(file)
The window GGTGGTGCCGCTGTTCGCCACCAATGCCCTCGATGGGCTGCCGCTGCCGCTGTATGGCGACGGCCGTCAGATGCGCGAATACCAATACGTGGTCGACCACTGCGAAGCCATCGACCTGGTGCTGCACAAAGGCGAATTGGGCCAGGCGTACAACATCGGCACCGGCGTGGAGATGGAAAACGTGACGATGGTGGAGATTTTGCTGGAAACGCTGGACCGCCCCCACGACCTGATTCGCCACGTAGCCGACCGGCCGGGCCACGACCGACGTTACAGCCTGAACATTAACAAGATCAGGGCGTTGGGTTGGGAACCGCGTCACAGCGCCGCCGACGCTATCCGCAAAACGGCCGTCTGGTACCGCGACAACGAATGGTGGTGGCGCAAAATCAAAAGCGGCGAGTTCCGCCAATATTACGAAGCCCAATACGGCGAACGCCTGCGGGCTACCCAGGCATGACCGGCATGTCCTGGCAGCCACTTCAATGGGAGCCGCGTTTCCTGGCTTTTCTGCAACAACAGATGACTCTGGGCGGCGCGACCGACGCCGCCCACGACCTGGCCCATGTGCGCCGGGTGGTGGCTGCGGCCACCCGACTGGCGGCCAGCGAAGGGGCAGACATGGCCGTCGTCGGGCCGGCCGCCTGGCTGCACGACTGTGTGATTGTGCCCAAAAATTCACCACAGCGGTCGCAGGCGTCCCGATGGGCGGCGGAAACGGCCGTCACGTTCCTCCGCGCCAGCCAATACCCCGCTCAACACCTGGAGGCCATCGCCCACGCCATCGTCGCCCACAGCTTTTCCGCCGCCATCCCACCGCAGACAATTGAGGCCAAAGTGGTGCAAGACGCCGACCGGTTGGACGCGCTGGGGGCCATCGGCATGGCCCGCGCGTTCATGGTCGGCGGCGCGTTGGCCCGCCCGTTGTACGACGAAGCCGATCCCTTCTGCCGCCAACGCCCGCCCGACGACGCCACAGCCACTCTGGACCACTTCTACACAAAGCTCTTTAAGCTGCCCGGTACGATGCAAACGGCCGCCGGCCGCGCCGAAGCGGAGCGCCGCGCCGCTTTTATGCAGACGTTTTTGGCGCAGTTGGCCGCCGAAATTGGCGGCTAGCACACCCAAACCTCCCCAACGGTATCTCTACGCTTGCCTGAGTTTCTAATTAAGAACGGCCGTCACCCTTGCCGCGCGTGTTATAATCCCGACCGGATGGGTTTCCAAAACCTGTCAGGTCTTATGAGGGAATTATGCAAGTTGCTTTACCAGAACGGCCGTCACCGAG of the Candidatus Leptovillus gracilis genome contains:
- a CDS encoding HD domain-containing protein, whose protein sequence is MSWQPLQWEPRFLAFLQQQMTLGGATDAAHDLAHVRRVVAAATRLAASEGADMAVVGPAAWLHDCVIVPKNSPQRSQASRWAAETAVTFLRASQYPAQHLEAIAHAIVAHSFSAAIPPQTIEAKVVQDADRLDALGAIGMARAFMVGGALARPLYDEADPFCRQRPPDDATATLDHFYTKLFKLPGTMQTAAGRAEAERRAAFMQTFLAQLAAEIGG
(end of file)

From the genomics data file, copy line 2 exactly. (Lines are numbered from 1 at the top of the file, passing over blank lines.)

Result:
- a CDS encoding HD domain-containing protein, whose protein sequence is MSWQPLQWEPRFLAFLQQQMTLGGATDAAHDLAHVRRVVAAATRLAASEGADMAVVGPAAWLHDCVIVPKNSPQRSQASRWAAETAVTFLRASQYPAQHLEAIAHAIVAHSFSAAIPPQTIEAKVVQDADRLDALGAIGMARAFMVGGALARPLYDEADPFCRQRPPDDATATLDHFYTKLFKLPGTMQTAAGRAEAERRAAFMQTFLAQLAAEIGG